Keeping with the theme of color that I seem to have inadvertently started in my recent posts, the past few days have been colored red. No, I have not started a communist revolution. I've been canning tomatoes...lots of them. This is something I have been meaning to do for years, but my reading of Barbara Kingsolver's Animal, Vegetable, Miracle coupled with my involvement with the Central Vermont Localvores, has moved thought to action. So, this past Saturday, I went to the Farmer's Market and bought two flats of tomatoes from Cate Farm. That is about 25 pounds of tomatoes. Aren't they beautiful? It's amazing to think that on the same land that was covered in snow and frozen solid in March, sprung these gorgeous tomatoes. Now, if I were to really be canning enough food for the winter, these two flats wouldn't just barely scrap the surface of the amount of food needed to ensure that my family didn't starve (or have to eat parsnip soup for 4 months).
After spending a day admiring my tomatoes, I was ready to get to work. First, I of course washed the tomatoes. They are organic, but all of the information that I read about canning gave very strict directions about washing and/or sterilizing pretty much everything involved in the preserving process.
After washing, it was time to get the thin skin off each and every tomato. In order to do this, you bring a big pot of water to a boil, drop the tomatoes in for 30-60 seconds, lift them out and drop them in cold water, and get ready for peeling fun. The tomatoes skin pretty much starts peeling on its own during the boiling/cooling process. The skin then just comes right off with very little effort.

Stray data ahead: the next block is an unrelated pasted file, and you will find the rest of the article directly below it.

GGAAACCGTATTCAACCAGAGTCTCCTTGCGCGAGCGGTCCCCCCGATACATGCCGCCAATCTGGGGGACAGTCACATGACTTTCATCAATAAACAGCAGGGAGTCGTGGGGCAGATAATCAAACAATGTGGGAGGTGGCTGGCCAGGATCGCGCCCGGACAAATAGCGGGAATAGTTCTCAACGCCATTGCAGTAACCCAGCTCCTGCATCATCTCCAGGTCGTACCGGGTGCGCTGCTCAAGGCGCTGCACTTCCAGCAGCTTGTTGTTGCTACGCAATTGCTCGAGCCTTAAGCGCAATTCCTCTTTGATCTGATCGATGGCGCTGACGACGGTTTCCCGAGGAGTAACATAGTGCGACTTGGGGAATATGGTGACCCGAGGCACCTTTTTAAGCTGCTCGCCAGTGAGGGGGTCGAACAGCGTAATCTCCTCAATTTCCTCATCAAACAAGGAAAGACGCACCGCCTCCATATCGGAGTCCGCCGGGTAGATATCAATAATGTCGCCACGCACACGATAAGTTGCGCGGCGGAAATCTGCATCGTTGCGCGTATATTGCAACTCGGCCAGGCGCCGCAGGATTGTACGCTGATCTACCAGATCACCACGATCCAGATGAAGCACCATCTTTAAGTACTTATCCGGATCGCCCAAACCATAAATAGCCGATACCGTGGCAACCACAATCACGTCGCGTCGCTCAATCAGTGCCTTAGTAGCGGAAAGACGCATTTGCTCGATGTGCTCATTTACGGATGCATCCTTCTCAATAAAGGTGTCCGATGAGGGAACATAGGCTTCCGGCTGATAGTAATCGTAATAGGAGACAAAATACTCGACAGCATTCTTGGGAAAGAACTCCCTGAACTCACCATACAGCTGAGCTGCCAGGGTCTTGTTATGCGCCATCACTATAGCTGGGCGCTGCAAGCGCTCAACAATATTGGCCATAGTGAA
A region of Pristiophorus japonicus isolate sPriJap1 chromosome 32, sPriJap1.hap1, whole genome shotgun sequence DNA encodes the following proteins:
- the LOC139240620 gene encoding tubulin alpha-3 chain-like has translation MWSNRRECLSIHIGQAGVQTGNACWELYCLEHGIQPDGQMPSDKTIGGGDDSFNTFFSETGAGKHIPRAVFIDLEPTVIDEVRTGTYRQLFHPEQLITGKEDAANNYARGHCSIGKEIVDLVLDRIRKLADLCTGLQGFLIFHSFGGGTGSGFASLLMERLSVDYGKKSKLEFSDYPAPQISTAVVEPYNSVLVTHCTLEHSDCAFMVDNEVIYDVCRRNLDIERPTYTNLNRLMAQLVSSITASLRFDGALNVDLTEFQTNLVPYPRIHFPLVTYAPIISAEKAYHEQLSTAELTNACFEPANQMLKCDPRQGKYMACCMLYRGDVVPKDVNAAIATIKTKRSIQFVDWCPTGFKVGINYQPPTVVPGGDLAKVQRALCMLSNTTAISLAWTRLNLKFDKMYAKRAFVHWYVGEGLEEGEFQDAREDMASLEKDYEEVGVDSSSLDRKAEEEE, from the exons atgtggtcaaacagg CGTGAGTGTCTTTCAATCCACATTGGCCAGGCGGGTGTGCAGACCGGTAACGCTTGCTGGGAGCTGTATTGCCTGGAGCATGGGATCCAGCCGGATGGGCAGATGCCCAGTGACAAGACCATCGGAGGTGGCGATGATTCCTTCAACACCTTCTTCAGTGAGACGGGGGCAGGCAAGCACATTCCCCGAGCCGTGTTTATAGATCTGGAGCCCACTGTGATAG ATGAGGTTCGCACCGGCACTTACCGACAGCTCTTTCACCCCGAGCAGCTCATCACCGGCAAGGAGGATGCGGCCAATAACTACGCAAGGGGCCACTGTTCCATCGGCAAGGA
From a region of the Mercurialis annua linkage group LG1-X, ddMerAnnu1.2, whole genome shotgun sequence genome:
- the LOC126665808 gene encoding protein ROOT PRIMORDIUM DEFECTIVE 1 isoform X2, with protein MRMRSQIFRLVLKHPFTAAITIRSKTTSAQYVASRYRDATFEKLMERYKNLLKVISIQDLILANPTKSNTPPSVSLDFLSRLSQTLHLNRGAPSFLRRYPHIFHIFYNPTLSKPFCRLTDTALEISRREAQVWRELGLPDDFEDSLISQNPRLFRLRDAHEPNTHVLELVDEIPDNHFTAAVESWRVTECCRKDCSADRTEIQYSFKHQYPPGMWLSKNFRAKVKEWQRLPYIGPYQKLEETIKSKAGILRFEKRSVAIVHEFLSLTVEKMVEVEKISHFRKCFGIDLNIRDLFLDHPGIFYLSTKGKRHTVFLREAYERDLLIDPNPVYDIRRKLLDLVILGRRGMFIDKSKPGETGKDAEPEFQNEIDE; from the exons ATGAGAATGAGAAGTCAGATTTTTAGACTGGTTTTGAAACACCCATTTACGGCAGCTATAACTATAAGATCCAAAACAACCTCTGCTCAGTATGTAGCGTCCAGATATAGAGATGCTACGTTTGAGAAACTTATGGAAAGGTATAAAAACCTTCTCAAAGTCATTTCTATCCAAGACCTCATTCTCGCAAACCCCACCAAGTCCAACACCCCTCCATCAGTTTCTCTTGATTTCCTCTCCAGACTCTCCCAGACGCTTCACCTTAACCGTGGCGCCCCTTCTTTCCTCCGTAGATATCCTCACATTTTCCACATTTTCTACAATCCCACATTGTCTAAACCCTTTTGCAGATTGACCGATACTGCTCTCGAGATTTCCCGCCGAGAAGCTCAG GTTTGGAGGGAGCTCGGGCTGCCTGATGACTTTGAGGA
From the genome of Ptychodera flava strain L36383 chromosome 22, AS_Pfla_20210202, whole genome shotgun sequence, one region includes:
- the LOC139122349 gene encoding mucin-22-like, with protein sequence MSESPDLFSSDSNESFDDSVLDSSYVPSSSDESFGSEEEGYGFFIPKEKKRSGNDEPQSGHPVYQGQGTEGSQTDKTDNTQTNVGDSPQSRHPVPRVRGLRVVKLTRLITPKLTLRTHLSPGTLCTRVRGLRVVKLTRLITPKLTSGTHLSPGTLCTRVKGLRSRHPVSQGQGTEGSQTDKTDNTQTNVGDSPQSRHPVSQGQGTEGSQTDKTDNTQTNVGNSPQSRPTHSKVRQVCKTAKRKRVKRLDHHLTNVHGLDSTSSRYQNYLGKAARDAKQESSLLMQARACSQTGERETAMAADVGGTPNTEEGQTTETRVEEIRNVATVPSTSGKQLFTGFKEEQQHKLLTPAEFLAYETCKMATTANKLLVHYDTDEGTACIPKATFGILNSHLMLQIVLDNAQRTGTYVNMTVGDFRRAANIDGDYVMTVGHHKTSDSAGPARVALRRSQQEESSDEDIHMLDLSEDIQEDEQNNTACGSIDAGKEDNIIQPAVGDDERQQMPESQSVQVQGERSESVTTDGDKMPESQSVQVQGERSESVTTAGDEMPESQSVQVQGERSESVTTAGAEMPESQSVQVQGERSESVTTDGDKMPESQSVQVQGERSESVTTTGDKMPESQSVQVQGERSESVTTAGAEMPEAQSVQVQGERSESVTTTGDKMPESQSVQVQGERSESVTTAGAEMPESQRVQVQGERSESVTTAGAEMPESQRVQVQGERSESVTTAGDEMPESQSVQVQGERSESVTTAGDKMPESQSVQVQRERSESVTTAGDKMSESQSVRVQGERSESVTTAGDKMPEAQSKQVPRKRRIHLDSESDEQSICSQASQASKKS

Peeling skin off tomatoes reminds me of a gross hobby I had in grade school that entailed me covering my hands in elmers glue, letting it dry, and then peeling it off. The art teacher did not like this hobby, but it was simply addictive.
OK, back to canning or pre-canning. After peeling all the tomatoes, removing the stem and core, and slicing them in halves and quarters, my kitchen table looked like a tomato shrine.
Now it was time to make the sauce. I threw a little water in a saucepan (do not use oil for sauce if you are canning!). Then, added onions, tomatoes, dried oregano, dried basil, and garlic powder. I went with simple because I figured I could always add other veggies or spices when I am ready to use the sauce. Then I let it simmer for 2 hours. I know what you're thinking, 2 hours is a long time to watch a tomatoes simmer. During this 2 hours, however, there is other work to be done.
I sterilized all the jars and lids in bath of boilin water. Isn't that picture cool? Kind of spooky, huh? You should do this shortly before your sauce or tomatoes are ready because you will want the jars to be hot when you fill them with sauce.
It is almost time to actually put the tomatoes in the can. Before putting the sauce in, ADD 2 TABLESPOONS OF LEMON JUICE PER QUART. This is very important because it prevents spoilage. OK, it's time. Put the sauce in the jar, screw on the lid, place the jars in the big ass pot of boiling water, and put the lid on. The time that you need to leave the jars in boiling water or process varies depending on the state of the tomatoes you are canning (sauce, halves, etc.) and the your altitude. To find out how long to process your sauce and more information on canning tomatoes, I found this site and this site very useful.
So, after all this work, I have six quarts of yummy local organic tomato sauce that I can dig into on a cole winter's night. There is nothing efficient about the canning process, but like knitting, I enjoyed the process. Also, in a time when so much of our work is removed from basic survival, it is a pleasure to actually take a few steps other than taking out my debit card to feed myself. Plus, if you think this sauce looks good now, imagine how good it will look when our yard looks like this. Sorry for the reality check, but that winter thing is why people preserve food.